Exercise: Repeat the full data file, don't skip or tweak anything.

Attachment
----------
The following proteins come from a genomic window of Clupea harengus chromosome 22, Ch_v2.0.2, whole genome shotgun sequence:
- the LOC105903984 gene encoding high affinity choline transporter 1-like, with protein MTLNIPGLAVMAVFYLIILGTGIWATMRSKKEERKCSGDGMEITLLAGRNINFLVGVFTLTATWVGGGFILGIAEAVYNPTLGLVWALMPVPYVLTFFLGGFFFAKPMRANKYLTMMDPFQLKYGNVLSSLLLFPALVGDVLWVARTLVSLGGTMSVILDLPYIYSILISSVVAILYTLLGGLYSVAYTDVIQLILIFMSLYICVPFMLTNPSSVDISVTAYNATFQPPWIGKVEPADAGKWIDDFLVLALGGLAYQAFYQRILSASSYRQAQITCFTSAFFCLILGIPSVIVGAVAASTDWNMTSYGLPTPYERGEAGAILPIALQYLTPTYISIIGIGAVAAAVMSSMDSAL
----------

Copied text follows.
The following proteins come from a genomic window of Clupea harengus chromosome 22, Ch_v2.0.2, whole genome shotgun sequence:
- the LOC105903984 gene encoding high affinity choline transporter 1-like, with protein MTLNIPGLAVMAVFYLIILGTGIWATMRSKKEERKCSGDGMEITLLAGRNINFLVGVFTLTATWVGGGFILGIAEAVYNPTLGLVWALMPVPYVLTFFLGGFFFAKPMRANKYLTMMDPFQLKYGNVLSSLLLFPALVGDVLWVARTLVSLGGTMSVILDLPYIYSILISSVVAILYTLLGGLYSVAYTDVIQLILIFMSLYICVPFMLTNPSSVDISVTAYNATFQPPWIGKVEPADAGKWIDDFLVLALGGLAYQAFYQRILSASSYRQAQITCFTSAFFCLILGIPSVIVGAVAASTDWNMTSYGLPTPYERGEAGAILPIALQYLTPTYISIIGIGAVAAAVMSSMDSAL